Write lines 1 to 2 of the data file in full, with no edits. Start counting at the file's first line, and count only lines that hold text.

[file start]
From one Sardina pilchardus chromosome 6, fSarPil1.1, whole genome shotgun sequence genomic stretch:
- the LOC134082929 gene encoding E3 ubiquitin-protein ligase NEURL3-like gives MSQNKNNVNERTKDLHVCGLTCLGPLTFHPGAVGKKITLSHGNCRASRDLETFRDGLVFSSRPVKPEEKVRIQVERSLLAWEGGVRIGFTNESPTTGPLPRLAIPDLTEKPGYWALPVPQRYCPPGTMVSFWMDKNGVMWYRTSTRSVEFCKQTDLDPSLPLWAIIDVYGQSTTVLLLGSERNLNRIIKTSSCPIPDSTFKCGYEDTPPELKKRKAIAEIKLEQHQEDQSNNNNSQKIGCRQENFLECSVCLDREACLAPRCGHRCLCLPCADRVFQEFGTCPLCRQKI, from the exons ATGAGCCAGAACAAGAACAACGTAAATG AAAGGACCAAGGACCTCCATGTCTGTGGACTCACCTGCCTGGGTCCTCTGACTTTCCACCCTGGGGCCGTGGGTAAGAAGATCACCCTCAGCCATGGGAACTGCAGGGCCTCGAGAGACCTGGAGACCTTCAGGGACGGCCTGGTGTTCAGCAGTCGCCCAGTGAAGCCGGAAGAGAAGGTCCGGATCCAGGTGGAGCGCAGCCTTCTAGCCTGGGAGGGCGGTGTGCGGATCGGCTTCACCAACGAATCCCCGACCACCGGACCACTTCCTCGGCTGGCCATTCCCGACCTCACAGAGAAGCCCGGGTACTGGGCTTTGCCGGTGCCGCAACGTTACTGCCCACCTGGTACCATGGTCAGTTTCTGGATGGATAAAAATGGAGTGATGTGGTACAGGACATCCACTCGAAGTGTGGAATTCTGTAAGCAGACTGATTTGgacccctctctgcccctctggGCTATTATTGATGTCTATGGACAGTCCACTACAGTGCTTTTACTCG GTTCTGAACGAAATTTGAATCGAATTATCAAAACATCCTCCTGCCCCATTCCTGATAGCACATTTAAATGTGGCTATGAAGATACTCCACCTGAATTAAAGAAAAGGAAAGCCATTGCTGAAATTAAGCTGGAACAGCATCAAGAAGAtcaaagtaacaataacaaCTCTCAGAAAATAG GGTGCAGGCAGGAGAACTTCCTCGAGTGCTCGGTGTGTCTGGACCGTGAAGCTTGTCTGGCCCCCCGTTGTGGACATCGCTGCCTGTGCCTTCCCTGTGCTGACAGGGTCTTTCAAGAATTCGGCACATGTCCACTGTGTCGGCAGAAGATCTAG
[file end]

From one Sardina pilchardus chromosome 6, fSarPil1.1, whole genome shotgun sequence genomic stretch:
- the LOC134082929 gene encoding E3 ubiquitin-protein ligase NEURL3-like gives MSQNKNNVNERTKDLHVCGLTCLGPLTFHPGAVGKKITLSHGNCRASRDLETFRDGLVFSSRPVKPEEKVRIQVERSLLAWEGGVRIGFTNESPTTGPLPRLAIPDLTEKPGYWALPVPQRYCPPGTMVSFWMDKNGVMWYRTSTRSVEFCKQTDLDPSLPLWAIIDVYGQSTTVLLLGSERNLNRIIKTSSCPIPDSTFKCGYEDTPPELKKRKAIAEIKLEQHQEDQSNNNNSQKIGCRQENFLECSVCLDREACLAPRCGHRCLCLPCADRVFQEFGTCPLCRQKI, from the exons ATGAGCCAGAACAAGAACAACGTAAATG AAAGGACCAAGGACCTCCATGTCTGTGGACTCACCTGCCTGGGTCCTCTGACTTTCCACCCTGGGGCCGTGGGTAAGAAGATCACCCTCAGCCATGGGAACTGCAGGGCCTCGAGAGACCTGGAGACCTTCAGGGACGGCCTGGTGTTCAGCAGTCGCCCAGTGAAGCCGGAAGAGAAGGTCCGGATCCAGGTGGAGCGCAGCCTTCTAGCCTGGGAGGGCGGTGTGCGGATCGGCTTCACCAACGAATCCCCGACCACCGGACCACTTCCTCGGCTGGCCATTCCCGACCTCACAGAGAAGCCCGGGTACTGGGCTTTGCCGGTGCCGCAACGTTACTGCCCACCTGGTACCATGGTCAGTTTCTGGATGGATAAAAATGGAGTGATGTGGTACAGGACATCCACTCGAAGTGTGGAATTCTGTAAGCAGACTGATTTGgacccctctctgcccctctggGCTATTATTGATGTCTATGGACAGTCCACTACAGTGCTTTTACTCG GTTCTGAACGAAATTTGAATCGAATTATCAAAACATCCTCCTGCCCCATTCCTGATAGCACATTTAAATGTGGCTATGAAGATACTCCACCTGAATTAAAGAAAAGGAAAGCCATTGCTGAAATTAAGCTGGAACAGCATCAAGAAGAtcaaagtaacaataacaaCTCTCAGAAAATAG GGTGCAGGCAGGAGAACTTCCTCGAGTGCTCGGTGTGTCTGGACCGTGAAGCTTGTCTGGCCCCCCGTTGTGGACATCGCTGCCTGTGCCTTCCCTGTGCTGACAGGGTCTTTCAAGAATTCGGCACATGTCCACTGTGTCGGCAGAAGATCTAG